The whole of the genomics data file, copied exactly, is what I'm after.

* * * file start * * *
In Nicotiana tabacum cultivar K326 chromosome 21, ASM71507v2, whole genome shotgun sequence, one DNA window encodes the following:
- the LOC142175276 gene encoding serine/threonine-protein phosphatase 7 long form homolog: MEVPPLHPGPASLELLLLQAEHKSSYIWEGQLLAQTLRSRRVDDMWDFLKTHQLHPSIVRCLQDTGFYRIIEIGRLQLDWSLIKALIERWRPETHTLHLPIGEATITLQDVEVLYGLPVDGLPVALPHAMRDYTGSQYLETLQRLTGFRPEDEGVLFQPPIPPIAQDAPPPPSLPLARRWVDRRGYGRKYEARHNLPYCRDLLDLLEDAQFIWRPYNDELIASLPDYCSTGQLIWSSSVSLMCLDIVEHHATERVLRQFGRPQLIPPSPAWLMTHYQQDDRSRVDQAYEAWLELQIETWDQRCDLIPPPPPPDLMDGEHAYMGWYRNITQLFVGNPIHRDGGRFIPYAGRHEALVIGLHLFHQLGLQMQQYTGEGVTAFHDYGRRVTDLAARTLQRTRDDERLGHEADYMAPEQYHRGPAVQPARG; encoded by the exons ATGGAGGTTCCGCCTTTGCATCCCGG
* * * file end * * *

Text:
In Nicotiana tabacum cultivar K326 chromosome 21, ASM71507v2, whole genome shotgun sequence, one DNA window encodes the following:
- the LOC142175276 gene encoding serine/threonine-protein phosphatase 7 long form homolog: MEVPPLHPGPASLELLLLQAEHKSSYIWEGQLLAQTLRSRRVDDMWDFLKTHQLHPSIVRCLQDTGFYRIIEIGRLQLDWSLIKALIERWRPETHTLHLPIGEATITLQDVEVLYGLPVDGLPVALPHAMRDYTGSQYLETLQRLTGFRPEDEGVLFQPPIPPIAQDAPPPPSLPLARRWVDRRGYGRKYEARHNLPYCRDLLDLLEDAQFIWRPYNDELIASLPDYCSTGQLIWSSSVSLMCLDIVEHHATERVLRQFGRPQLIPPSPAWLMTHYQQDDRSRVDQAYEAWLELQIETWDQRCDLIPPPPPPDLMDGEHAYMGWYRNITQLFVGNPIHRDGGRFIPYAGRHEALVIGLHLFHQLGLQMQQYTGEGVTAFHDYGRRVTDLAARTLQRTRDDERLGHEADYMAPEQYHRGPAVQPARG; encoded by the exons ATGGAGGTTCCGCCTTTGCATCCCGG